Astronomers Find Evidence of a Strange Type of Star

by Jason Major on June 4, 2014

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Illustration of the red supergiant Betelgeuse, as seen from a fictional orbiting world. © Digital Drew.

Illustration of the red supergiant Betelgeuse, as seen from a fictional orbiting world. © Digital Drew.

One has never been spotted for sure in the wild jungle of strange stellar objects out there, but astronomers now think they have finally found a theoretical cosmic curiosity: a Thorne-Zytkow Object, or TZO, hiding in the neighboring Small Magellanic Cloud. With the outward appearance of garden-variety red supergiants, TZOs are actually two stars in one: a binary pair where a super-dense neutron star has been absorbed into its less dense supergiant parter, and from within it operates its exotic elemental forge.

First theorized in 1975 by physicist Kip Thorne and astronomer Anna Zytkow, TZOs have proven notoriously difficult to find in real life because of their similarity to red supergiants, like the well-known Betelgeuse at the shoulder of Orion. It’s only through detailed spectroscopy that the particular chemical signatures of a TZO can be identified.

Infrared portrait of the Small Magellanic Cloud, made by NASA's Spitzer Space Telescope

Portrait of the Small Magellanic Cloud, made by NASA’s Spitzer Space Telescope

Observations of the red supergiant HV 2112 in the Small Magellanic Cloud*, a dwarf galaxy located a mere 200,000 light-years away, have revealed these signatures — unusually high concentrations of heavy elements like molybdenum, rubidium, and lithium.

While it’s true that these elements are created inside stars — we are all star-stuff, like Carl Sagan said — they aren’t found in quantity within the atmospheres of lone supergiants. Only by absorbing a much hotter star — such as a neutron star left over from the explosive death of a more massive partner — is the production of such elements presumed to be possible.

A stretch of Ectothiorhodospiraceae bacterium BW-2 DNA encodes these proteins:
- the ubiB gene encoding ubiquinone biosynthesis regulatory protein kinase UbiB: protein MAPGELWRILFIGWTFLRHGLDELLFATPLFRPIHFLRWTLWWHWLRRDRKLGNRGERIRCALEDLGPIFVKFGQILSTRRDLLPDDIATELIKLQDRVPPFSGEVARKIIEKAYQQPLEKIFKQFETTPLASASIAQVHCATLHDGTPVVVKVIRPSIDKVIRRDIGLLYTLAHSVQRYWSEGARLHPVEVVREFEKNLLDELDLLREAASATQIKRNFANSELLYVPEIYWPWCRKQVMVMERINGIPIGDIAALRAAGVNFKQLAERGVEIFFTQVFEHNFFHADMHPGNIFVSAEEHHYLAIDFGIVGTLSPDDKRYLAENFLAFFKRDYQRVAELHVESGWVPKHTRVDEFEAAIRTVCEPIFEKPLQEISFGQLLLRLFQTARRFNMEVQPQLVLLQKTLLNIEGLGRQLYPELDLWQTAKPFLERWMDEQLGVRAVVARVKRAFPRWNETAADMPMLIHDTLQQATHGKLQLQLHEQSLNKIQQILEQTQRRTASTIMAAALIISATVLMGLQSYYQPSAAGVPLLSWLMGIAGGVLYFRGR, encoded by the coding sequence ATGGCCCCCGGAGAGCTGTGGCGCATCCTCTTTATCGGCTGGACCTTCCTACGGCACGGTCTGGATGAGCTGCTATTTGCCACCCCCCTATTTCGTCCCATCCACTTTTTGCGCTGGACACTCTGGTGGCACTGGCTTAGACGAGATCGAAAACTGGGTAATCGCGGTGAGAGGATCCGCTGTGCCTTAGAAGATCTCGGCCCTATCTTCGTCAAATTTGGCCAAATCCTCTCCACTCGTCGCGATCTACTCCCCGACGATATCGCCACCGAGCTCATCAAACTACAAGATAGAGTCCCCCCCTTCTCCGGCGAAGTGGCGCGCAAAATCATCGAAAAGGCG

“Studying these objects is exciting because it represents a completely new model of how stellar interiors can work,”said Emily Levesque, team leader from the University of Colorado Boulder and lead author on the paper. “In these interiors we also have a new way of producing heavy elements in our universe.”

Definitive detection of a TZO would provide direct evidence for a completely new model of stellar interiors, as well as confirm a theoretically predicted fate for massive star binary systems and the existence of nucleosynthesis environments that offer a new channel for heavy-element and lithium production in our universe.
– E.M. Levesque et al., Discovery of a Thorne-Zytkow object candidate in the Small Magellanic Cloud

One of the original proposers of TZOs, Dr. Anna Zytkow, is glad to see her work resulting in new discoveries.

“I am extremely happy that observational confirmation of our theoretical prediction has started to emerge,” Zytkow said. “Since Kip Thorne and I proposed our models of stars with neutron cores, people were not able to disprove our work. If theory is sound, experimental confirmation shows up sooner or later. So it was a matter of identification of a promising group of stars, getting telescope time and proceeding with the project.”

The findings were first announced in January at the 223rd meeting of the American Astronomical Society. The paper has now been accepted for publication in the Monthly Notices of the Royal Astronomical Society Letters, and is co-authored by Philip Massey, of Lowell Observatory in Flagstaff, Arizona; Anna Zytkow of the University of Cambridge in the U.K.; and Nidia Morrell of the Carnegie Observatories in La Serena, Chile. Read the team’s paper here.

Source: University of Colorado, Boulder. Illustration by ‘Digital Drew.’
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*In the paper the team notes that it’s not yet confirmed that HV 2112 is part of the SMC and could be associated with our own galaxy. If so it would rule out it being a TZO, but would still require an explanation of its observed spectra.

About 

A graphic designer in Rhode Island, Jason writes about space exploration on his blog Lights In The Dark, Discovery News, and, of course, here on Universe Today. Ad astra!